Treatment for sexual dysfunction varies depending upon individual sexual and medical history, as well as the different manifestations of the problem a patient experiences. Furthermore, the conditions related to sexual dysfunction in women may often overlap, as the following stories demonstrate.

This first story, as well as all of those available through the links below, are real words from real Maze patients, each of whom came to us with her own physical, medical and emotional situation that contributed to her particular problem with sexual function.

Going to Maze was one of the most important gifts I ever gave myself.

I went to Maze because I had never experienced penetration and had enormous anxieties about intercourse, my body and my attractiveness as a woman. Gynecological exams were painful and I was terrified of having a sexual relationship. I was even too scared to make the first appointment. I had heard about Maze from my doctor and it took me months to gather the courage to call them. It was the best thing I could have ever done for myself.

The appointment began with a consultation with the clinical director. I then started with physical treatment to help me get past the pain. The staff worked with me patiently and respectfully at my own pace. I never felt rushed, just always encouraged. They brought me farther on this journey than I ever believed could happen. I am so much healthier now, emotionally and physically, that I can never thank the staff enough. The improvement in my sex life seems to reflect in every aspect of my life.

Going to Maze was one of the most important “gifts” I ever gave myself. I will always be grateful for the care that I received there – for the genuine caring and professionalism of the therapists and nurses. The staff and treatment literally changed my life in a way I could never expect.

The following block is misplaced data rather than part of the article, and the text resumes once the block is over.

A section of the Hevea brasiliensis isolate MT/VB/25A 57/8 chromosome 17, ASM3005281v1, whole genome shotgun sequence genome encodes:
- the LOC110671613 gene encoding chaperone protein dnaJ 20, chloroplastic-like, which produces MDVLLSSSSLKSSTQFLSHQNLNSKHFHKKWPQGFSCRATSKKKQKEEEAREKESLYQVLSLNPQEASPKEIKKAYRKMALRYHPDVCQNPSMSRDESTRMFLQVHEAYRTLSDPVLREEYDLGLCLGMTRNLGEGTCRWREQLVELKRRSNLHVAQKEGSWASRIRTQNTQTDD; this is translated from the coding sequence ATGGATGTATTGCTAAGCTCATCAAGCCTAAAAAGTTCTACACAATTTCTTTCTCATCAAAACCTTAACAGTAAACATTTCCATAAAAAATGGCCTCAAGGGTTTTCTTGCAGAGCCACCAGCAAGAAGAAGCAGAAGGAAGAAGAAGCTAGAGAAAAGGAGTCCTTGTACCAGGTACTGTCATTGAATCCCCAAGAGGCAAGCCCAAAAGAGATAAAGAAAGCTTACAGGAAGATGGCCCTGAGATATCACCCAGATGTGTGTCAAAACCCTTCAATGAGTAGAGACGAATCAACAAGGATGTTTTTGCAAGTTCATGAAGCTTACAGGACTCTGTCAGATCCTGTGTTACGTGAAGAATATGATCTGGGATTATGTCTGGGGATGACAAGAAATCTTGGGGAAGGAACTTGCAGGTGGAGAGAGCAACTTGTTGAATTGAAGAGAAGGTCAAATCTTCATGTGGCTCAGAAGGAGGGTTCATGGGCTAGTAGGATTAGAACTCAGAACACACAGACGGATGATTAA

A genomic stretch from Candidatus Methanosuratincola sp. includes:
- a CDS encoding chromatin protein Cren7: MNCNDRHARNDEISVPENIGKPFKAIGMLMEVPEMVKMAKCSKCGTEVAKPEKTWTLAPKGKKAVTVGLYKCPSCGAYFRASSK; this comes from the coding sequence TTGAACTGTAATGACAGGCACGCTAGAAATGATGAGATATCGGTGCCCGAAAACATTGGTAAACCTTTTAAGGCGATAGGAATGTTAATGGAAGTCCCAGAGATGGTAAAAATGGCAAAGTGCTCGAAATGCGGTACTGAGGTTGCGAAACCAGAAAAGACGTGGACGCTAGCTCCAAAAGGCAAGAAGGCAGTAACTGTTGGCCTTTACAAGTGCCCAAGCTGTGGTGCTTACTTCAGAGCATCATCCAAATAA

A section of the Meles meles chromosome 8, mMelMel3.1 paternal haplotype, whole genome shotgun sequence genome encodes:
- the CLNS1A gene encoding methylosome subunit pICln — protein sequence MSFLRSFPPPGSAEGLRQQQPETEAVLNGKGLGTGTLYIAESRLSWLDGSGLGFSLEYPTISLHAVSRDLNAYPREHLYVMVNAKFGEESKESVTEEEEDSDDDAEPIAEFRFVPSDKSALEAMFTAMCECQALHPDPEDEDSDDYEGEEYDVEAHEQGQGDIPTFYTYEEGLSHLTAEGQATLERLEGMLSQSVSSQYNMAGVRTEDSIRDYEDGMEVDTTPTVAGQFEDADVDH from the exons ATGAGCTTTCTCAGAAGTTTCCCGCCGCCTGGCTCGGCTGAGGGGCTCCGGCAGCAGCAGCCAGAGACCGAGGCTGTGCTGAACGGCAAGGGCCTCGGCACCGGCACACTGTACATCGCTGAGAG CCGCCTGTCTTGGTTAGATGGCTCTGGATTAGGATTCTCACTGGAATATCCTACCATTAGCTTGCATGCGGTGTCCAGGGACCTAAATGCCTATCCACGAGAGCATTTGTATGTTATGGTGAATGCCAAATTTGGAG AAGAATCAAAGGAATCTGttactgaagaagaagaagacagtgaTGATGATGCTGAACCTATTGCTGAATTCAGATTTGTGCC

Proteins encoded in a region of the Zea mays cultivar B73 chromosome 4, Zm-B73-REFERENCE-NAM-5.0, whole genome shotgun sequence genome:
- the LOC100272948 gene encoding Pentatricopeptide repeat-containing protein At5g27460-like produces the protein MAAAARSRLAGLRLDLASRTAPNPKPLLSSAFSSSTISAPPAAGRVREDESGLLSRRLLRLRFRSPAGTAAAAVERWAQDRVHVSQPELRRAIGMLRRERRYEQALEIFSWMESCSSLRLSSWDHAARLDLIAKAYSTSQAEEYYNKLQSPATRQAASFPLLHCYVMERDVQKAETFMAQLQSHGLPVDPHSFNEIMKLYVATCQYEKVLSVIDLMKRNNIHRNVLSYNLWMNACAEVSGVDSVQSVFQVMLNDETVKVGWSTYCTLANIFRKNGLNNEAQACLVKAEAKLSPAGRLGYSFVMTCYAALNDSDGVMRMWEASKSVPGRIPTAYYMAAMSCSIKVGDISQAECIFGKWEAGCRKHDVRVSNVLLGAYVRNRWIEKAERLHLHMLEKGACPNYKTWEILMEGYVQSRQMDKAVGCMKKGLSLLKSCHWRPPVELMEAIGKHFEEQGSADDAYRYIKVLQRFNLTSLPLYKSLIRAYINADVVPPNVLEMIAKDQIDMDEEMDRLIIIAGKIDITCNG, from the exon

– A, Age 48 –



Painful intercourse — persistent or recurrent genital pain that occurs just before, during or after sex — may occur for a variety of reasons ranging from anatomical problems to psychological concerns. It is not uncommon for women to experience pain during intercourse at some point in their lives, but treatments that focus on the underlying causes can help eliminate or reduce this common problem. We’ve helped hundreds of women no different than you take the pain out of painful sex. Read some of their stories here.


Vaginismus is a condition where there is involuntary tightness of the vagina during attempted intercourse. The tightness is actually caused by involuntary contractions of the pelvic floor muscles surrounding the vagina. The woman does not directly control or ‘will’ the tightness to occur; it is an involuntary pelvic response. She may not even have any awareness that the muscle response is causing the tightness or penetration problem. It is believed that 6 -12% of women have vaginismus. Because gathering reliable statistics for vaginismus is hindered by many factors, and the actual number might be quite higher. Regardless, Maze has helped many women overcome this condition. Read about their experiences here.


Many of us are familiar with the use of botulinum toxin as a treatment for cosmetic reasons; it relaxes the muscles in the face so that smile lines and deep wrinkles do not appear. But it is the very action of releasing muscle tension that has led to its success for use in treating vaginismus. The botulinum toxin injections are administered to the muscles in the vagina which makes the muscles unable to tighten. What has been observed in research on the use of botulinum toxin for vaginismus is that there is a very high (75%) rate of success (meaning pain-free intercourse) within two-to-six weeks of the treatment. This reflects the success rates at Maze; stories which you can read about here.